In response to the City of Sacramento’s mounting housing crisis, on August 14 the Sacramento City Council hosted a Housing Workshop focused on how best to increase the supply of affordable housing within the central city. The workshop consisted of two parts: a staff presentation and a panel discussion made up of private, public and non-profit sector representatives.
Workshop Panelists included:
- Jeree Glasser-Hedrick, Director of Business and Government at CalHFA
- Ben Metcalf, Director at the California Housing and Community Development Agency
- Deborah Ruane, Executive Vice President and Chief Strategy Officer at the San Diego Housing Commission
- Scott Syphax, Syphax Strategic
- Tyrone Williams, Director of Development at SHRA
During the staff presentation, Assistant City Manager Michael Jasso shared that while the economy has been on the path to recovery, construction of new housing has not kept pace. The situation was compounded by the recruitment of talent for high paying construction jobs in the San Francisco Bay Area which affected Sacramento projects both in cost and timelines. Much of the panel’s focus and discussion was on the dramatic decline in public sources of financing for affordable housing over the last decade, partially due to the decline of economic redevelopment funds, and possible solutions to mitigate those losses.
The second half of the workshop provided an opportunity for City Council to ask questions around how to increase supply quickly, including the possible utilization of vacant lots, accessory dwelling units and increasing housing finance options through a bolstered Housing Trust Fund. Mayor Steinberg poised the scenario that if the City theoretically had $100 million to devote to housing development, how might that be leveraged into $600 million to $700 million from other sources based on case studies in other jurisdictions. In turn, these funds could be used to develop more than 2,600 new housing units.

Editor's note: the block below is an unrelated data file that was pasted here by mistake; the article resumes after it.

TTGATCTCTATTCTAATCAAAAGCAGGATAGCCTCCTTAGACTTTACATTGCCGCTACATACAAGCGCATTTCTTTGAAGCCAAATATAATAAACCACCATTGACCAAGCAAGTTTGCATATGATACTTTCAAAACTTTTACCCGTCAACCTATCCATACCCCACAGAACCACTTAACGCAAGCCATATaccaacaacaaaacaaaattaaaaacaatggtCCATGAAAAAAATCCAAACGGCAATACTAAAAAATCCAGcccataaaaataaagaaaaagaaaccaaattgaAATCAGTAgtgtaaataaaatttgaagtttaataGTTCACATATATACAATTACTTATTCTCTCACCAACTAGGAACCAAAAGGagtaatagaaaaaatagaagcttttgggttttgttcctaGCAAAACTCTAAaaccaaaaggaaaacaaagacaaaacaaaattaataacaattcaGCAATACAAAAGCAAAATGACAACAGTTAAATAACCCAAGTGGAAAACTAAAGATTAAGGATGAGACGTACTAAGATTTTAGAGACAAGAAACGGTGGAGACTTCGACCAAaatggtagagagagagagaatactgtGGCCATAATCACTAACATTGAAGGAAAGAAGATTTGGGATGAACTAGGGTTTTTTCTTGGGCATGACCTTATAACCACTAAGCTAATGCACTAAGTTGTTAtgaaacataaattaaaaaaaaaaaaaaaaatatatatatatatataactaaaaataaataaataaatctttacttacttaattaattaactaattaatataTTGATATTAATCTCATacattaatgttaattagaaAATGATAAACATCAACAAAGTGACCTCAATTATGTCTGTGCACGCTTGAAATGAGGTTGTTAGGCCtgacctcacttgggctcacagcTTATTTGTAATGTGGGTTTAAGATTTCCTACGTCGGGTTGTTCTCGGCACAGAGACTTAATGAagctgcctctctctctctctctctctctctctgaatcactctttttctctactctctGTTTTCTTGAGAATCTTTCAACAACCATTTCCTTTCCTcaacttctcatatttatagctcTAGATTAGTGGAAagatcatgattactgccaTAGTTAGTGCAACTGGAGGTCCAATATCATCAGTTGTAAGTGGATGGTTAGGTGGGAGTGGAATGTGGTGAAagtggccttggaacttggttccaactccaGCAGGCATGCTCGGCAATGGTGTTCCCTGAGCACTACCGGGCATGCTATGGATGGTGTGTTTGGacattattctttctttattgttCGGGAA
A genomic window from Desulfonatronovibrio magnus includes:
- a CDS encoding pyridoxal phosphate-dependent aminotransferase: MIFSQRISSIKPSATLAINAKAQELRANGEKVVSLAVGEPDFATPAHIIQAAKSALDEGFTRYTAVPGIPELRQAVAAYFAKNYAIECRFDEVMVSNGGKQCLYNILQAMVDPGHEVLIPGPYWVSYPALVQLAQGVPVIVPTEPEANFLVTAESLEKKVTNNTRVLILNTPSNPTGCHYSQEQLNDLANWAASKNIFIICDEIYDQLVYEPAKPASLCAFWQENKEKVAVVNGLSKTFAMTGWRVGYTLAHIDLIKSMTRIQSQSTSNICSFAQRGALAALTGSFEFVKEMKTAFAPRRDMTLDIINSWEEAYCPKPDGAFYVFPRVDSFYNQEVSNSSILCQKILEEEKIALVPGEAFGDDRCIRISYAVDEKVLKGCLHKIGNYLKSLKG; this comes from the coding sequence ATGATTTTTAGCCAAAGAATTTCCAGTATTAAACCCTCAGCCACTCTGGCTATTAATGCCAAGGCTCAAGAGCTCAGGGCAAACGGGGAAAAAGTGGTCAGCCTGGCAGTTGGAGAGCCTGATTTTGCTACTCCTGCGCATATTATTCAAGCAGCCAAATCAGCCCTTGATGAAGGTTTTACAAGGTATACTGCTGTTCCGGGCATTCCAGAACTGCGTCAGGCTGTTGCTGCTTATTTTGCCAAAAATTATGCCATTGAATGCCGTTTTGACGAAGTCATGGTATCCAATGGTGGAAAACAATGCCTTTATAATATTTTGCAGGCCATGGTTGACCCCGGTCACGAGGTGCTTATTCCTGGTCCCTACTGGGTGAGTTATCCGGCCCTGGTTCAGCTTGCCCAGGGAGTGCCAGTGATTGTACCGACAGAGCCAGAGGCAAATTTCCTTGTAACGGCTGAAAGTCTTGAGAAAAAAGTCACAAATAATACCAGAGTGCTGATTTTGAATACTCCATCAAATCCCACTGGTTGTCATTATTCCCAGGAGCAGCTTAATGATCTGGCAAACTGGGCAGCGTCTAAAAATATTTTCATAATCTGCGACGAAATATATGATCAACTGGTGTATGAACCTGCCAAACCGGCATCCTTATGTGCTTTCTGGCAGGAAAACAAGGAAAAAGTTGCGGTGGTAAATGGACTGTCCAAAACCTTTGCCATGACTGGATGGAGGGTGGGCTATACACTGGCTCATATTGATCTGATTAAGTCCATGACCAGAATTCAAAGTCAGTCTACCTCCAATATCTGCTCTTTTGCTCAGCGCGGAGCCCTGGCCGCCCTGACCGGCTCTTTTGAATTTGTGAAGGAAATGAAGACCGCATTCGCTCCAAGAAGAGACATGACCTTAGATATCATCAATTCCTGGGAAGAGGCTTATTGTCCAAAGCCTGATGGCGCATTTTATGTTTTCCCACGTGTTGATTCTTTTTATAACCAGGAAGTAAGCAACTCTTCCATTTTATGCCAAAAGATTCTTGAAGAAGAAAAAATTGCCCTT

Metro Chamber CEO Amanda Blackwood testified during public comment stating that housing supply is vital for our region, both to retain and recruit a ready workforce.
“The shortage of affordable housing is restricting growth, inflicting economic damage, and causing our workforce to seek opportunities elsewhere,” said Amanda Blackwood.
Blackwood’s comments were based directly on numerous interviews with Metro Chamber Members on how housing is affecting business. In addition, both Metro Chamber and Metro EDGE distributed surveys for input from membership on their housing needs.
After surveying Metro EDGE members, it was found that 43% reported spending at least 30% of their income on rent. When surveying broader membership, it was found that a need for housing is the second most common issue managers hear from their employees behind wages and compensation. It’s become clear that many of our young professionals and business owners are being negatively impacted by the lack of housing options in the Capital Region.
On September 4 at 5 p.m., the City will conduct a second workshop focused on rent stabilization. To learn more, visit www.engagesac.org.